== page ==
The virus was named for the German city where it was first detected in 1967, nine years before the discovery of Ebola. A mysterious disease that included hemorrhagic fevers struck workers at a vaccine factory who had handled a shipment of green monkeys from Uganda. The virus also infected people in Frankfurt and Belgrade; 31 people fell ill, and seven died.
Marburg is a rare, severe form of hemorrhagic fever closely related to the Ebola virus. In both diseases, victims bleed to death, often from every orifice and every organ. Few infections are as deadly.
The animals were spared from Marburg virus even when treated three days after infection.
Marburg virus (MARV) first appeared in August 1967, when laboratory workers in Marburg and Frankfurt, Germany and Belgrade, Yugoslavia (now Serbia) were infected with a previously unknown infectious agent.
Marburg and its close relative Ebola cause sporadic outbreaks of disease in people in Africa, but the animal that harbours these viruses for the rest of the time has proved elusive. Hundreds of wild animals were tested before Eric Leroy and colleagues at the International Centre for Medical Research in Franceville, Gabon, found traces of Ebola in three species of fruit bat in 2005.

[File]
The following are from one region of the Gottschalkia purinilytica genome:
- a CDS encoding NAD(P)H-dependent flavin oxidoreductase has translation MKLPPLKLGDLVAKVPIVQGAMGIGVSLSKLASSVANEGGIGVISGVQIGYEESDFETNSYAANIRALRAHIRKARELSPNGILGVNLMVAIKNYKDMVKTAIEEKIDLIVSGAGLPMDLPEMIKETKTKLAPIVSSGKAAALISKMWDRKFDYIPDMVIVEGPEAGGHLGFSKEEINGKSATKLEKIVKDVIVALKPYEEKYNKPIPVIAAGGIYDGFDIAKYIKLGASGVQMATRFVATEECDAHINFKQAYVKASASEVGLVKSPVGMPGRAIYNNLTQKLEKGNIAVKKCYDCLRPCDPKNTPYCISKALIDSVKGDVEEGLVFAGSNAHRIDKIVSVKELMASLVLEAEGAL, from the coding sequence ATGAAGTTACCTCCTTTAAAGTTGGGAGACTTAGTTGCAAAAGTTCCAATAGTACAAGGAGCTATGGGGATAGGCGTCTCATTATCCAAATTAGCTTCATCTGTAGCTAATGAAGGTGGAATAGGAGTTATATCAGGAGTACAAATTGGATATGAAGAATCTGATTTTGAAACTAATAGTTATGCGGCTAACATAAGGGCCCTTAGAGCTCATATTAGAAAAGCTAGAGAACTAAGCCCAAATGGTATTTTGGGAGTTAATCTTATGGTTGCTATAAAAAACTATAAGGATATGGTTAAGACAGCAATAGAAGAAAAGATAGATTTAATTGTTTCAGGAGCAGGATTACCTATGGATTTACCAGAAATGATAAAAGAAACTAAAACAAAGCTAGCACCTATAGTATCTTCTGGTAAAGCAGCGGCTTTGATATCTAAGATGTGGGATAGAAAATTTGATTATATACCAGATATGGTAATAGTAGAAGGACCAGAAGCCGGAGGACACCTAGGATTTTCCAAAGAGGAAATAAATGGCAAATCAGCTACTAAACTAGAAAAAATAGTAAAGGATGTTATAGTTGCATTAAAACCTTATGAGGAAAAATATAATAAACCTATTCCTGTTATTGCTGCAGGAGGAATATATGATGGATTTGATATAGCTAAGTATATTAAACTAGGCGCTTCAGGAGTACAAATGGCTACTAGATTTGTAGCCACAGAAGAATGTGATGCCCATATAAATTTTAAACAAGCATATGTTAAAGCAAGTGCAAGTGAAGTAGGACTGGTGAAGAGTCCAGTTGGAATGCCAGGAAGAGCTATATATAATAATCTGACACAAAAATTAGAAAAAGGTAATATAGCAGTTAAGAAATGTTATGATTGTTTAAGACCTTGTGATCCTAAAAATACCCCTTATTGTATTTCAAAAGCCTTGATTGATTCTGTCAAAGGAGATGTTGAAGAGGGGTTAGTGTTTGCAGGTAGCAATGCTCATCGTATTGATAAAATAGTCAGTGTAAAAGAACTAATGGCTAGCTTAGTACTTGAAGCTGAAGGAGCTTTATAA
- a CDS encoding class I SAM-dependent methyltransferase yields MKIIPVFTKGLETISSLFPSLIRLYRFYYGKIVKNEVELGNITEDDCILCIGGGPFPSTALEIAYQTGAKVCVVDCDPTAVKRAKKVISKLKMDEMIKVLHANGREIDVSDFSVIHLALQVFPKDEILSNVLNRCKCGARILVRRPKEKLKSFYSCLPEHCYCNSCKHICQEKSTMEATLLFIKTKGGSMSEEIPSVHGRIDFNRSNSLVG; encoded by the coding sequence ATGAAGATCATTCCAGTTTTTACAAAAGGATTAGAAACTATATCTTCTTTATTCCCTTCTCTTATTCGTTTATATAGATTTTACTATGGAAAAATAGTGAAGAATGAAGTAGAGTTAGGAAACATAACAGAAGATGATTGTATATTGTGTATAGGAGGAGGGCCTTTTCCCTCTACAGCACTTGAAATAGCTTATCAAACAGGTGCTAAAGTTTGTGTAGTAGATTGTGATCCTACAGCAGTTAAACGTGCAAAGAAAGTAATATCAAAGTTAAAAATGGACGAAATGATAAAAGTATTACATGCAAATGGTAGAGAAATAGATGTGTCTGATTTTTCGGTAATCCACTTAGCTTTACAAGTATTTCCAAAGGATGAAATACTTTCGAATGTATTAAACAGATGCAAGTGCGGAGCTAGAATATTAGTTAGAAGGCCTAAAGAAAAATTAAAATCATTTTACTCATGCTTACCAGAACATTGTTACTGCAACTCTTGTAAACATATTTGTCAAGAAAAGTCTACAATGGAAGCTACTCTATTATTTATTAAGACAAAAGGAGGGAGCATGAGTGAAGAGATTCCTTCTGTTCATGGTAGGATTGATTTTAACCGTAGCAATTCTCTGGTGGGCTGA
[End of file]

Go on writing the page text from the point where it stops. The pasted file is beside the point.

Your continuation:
Ebola and Marburg may have diverged as one spread among free-living fruit bats, the other among cave dwellers.
Natural reservoir for emerging viruses may be bats.
The Marburg virus is probably most easily introduced as the sister of the infamous Ebola virus. The viruses are similar in their genetic and structural makeup, they’re transmitted from human-to-human and their clinical presentation in humans is similar. But there are some marked differences.
A cousin of Ebola, the Marburg virus has erupted periodically in Africa in sudden, gruesome epidemics, only to disappear just as mysteriously.
No one knows why Marburg outbreaks have been less deadly than Ebola outbreaks. It could be something about the virus itself—i.e., the Marburg virus may not be as effective at countering the body's immune response—or it could be something about the available medical care at the site of the outbreak.
The reservoir host of Marburg virus is the African fruit bat, Rousettus aegyptiacus. Fruit bats infected with Marburg virus do not to show obvious signs of illness. Primates (including humans) can become infected with Marburg virus, and may develop serious disease with high mortality.
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Marburg virus disease (MVD) (formerly known as Marburg haemorrhagic fever) was first identified in 1967 during epidemics in Marburg and Frankfurt in Germany and Belgrade in the former Yugoslavia from importation of infected monkeys from Uganda. MVD is a severe and highly fatal disease caused by a virus from the same family as the one that causes Ebola virus disease.